What a thought.  This author has had fights with many former Summer Inline Hockey teammates due to poor drumstick distribution (shout out to the disbanded CNYIHL).  This goes for not only the drumstick ratio, but the mutant ratio as well.  There are, without fail, three to seven disfigured and disease inducing excuses for "a wing" in each batch of fifty.  Usually, the only recourse is to eat the strange grizzly lumps and boney clumps and immediately wash down the disaster with a shot.  It's always fun to give the mutants to the rookies.  However, roommates cannot do that to each other while still maintaining the appropriate level of brotherly fanaticism through games and snow days.


 The Nunesmagician Spell - a Q&A Perspective

When & Why did you first join the site?

I first saw the Octonion posted somewhere else, and that drew me into the site.  I don't remember exactly when it was, but it was definitely before the migration to SB Nation.  Also, GCM238 (Gregg Matalas) and I were the guys who started the "Restore 44" movement, and NunesMagician was instrumental in helping us get the word out, get feedback from fellow Syracuse fans of all ages, etc.

 Why do you continue to read and contribute?

Because I LOVE Syracuse sports, and I love the community of people that post on Nunes.  I used to be a regular contributor on's forums, but those people that post there are miserable human beings.  NunesMagician seems to bring out the best in us, and that's definitely a credit to both the way Sean runs the site, and the contributions of people like you, me, and everyone else who posts.

Do you comment on, or contribute to, other sites?  What's your level of activity on here compared to others?

I post on the Jets and Everton (English soccer) SB Nation blogs as well ... Nunes is by far the site on which I am most active, which you can tell by clicking on my profile page on SB Nation.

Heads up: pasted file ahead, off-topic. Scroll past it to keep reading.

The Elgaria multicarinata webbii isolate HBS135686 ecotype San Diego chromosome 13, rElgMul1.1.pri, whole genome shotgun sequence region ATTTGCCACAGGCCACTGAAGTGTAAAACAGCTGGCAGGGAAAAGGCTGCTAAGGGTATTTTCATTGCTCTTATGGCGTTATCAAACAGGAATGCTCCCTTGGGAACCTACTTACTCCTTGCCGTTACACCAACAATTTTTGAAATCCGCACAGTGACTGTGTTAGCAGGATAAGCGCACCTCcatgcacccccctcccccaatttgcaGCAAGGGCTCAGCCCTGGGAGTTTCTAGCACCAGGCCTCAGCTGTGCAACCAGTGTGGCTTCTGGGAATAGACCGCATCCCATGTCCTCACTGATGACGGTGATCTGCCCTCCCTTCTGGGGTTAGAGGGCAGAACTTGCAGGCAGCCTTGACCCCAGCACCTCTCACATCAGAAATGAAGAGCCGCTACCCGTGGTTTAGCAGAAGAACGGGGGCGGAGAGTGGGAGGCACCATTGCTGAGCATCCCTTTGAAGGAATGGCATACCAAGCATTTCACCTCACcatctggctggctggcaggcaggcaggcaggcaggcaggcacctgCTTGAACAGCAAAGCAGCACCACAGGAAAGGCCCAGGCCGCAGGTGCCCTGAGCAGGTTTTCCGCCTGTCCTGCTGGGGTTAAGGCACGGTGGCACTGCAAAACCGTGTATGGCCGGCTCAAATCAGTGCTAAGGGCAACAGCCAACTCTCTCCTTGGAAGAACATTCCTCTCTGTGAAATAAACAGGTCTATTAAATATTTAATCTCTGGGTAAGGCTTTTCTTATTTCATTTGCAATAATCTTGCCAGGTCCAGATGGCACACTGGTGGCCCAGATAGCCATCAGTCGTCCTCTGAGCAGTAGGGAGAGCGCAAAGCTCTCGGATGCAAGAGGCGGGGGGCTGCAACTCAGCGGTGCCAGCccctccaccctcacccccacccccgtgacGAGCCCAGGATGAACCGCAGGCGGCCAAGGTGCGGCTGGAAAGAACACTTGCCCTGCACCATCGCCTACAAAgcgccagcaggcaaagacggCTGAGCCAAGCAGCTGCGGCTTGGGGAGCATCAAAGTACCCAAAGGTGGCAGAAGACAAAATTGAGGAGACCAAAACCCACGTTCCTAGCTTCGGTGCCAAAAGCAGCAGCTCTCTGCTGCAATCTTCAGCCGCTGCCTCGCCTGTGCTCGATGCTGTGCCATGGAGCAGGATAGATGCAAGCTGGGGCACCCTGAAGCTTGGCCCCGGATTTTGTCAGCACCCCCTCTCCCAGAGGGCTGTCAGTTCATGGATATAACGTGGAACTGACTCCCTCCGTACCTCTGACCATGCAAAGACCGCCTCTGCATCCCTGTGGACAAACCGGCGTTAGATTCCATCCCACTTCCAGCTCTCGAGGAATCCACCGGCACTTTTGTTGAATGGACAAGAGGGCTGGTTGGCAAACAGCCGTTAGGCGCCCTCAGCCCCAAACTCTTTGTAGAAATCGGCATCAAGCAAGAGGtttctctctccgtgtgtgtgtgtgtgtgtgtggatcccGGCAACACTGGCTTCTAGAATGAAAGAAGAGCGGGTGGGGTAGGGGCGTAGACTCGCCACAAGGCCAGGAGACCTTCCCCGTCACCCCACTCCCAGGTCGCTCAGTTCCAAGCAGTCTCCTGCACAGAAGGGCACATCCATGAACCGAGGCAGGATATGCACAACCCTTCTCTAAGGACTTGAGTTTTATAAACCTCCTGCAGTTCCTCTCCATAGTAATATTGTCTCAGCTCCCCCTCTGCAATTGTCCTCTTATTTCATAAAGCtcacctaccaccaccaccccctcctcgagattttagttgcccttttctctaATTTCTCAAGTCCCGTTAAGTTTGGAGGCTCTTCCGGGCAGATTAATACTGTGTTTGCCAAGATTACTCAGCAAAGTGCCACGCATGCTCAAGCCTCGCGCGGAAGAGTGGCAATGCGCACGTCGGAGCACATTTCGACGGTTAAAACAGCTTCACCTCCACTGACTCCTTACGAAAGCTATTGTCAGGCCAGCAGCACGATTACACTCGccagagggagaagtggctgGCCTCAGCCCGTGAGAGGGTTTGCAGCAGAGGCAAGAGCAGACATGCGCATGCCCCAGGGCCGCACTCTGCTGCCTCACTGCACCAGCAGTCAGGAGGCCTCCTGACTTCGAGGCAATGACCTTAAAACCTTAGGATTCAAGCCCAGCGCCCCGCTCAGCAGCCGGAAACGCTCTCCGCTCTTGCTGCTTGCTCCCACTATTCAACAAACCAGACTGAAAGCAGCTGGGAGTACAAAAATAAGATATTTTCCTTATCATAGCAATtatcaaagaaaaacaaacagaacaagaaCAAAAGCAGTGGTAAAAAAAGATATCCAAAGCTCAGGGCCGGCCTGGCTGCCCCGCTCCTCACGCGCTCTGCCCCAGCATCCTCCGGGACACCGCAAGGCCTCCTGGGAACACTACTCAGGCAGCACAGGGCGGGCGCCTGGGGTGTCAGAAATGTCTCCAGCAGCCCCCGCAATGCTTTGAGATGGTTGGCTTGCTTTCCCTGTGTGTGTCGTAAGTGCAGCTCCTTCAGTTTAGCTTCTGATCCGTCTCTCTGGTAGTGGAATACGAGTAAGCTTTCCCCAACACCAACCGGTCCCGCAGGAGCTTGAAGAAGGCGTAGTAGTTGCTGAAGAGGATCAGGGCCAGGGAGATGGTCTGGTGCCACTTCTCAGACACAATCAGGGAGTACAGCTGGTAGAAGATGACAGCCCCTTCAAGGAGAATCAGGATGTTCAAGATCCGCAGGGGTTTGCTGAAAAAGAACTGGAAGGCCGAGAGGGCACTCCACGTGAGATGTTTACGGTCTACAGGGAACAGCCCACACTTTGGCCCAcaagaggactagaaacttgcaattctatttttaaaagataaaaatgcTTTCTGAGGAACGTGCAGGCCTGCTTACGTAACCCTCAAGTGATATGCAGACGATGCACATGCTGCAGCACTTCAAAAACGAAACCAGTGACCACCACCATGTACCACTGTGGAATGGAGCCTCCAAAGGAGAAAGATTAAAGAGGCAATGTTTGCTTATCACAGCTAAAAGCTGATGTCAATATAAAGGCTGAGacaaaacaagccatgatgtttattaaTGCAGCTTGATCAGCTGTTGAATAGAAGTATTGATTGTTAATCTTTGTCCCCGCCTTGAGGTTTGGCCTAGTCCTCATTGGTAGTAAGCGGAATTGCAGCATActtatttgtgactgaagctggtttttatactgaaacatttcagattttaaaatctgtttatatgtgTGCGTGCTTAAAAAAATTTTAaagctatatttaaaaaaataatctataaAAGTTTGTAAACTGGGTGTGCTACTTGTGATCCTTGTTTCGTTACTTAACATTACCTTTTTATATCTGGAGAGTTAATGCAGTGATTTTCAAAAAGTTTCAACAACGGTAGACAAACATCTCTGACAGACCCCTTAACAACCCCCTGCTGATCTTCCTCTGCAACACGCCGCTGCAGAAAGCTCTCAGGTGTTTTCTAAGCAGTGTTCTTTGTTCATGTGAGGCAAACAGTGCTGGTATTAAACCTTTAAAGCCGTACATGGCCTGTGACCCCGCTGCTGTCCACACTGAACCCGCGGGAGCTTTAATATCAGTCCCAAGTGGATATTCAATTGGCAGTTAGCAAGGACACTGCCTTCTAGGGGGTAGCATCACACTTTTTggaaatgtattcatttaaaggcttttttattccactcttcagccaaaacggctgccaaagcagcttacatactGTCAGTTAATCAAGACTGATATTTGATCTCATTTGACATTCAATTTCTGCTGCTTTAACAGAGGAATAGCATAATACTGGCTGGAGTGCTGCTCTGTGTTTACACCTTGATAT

What are the best aspects of TNIAAM?

 The community of commenters, and the frequency with which Sean updates the site.  It's my one stop shopping for all things Syracuse.


What areas would you like to improve on TNIAAM?

 None - I really love the site as is, although I could use more Octonion in my life! 



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Brian Roll with his wife during one of their many Dome experiences.

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This young Orange came into fruition on Jim Boeheim's birthday.  The force is strong with this one!


As a daily commenter and voice of reason, Brian Roll provides an example of someone who knows how to have fun with our other community members while keeping things in perspective.  Sure, his obsession with Syracuse might be unhealthy, and may seem extreme to outsiders.  Yet at the end of the day, he realizes that many of us are grown adults holding onto a childhood sense of kinship and competition.  Unlike politics, our rooting interests do not result in war or death (usually).  We don't go online to figure out how to economically enslave opposing fans (usually).  We're not cracking wise and citing stats to assign meaning to otherwise vapid lives.


We are philosophers, ditch diggers, poets, engineers, business executives, parents, students, debauchers, meditators, neighbors, strangers, and the whole lot.  We enjoy an opportunity, unique to any other point in recorded history, with which any person from any class or creed can be engaged with those from every other.  If you can speak, you have a voice.  We just so happen to lend that voice to something others might view as trivial.  I argue that triviality is a superior conduit for civility.  Let's not squander this opportunity by descending into the chaos of vitriol.  



Dear Fellow Magicians, it's time to nominate March's Featured Magician!  Please post a comment or send me an email to  Hurry up before I'm a hapless street wanderer during South Boston's St. Patty's Month!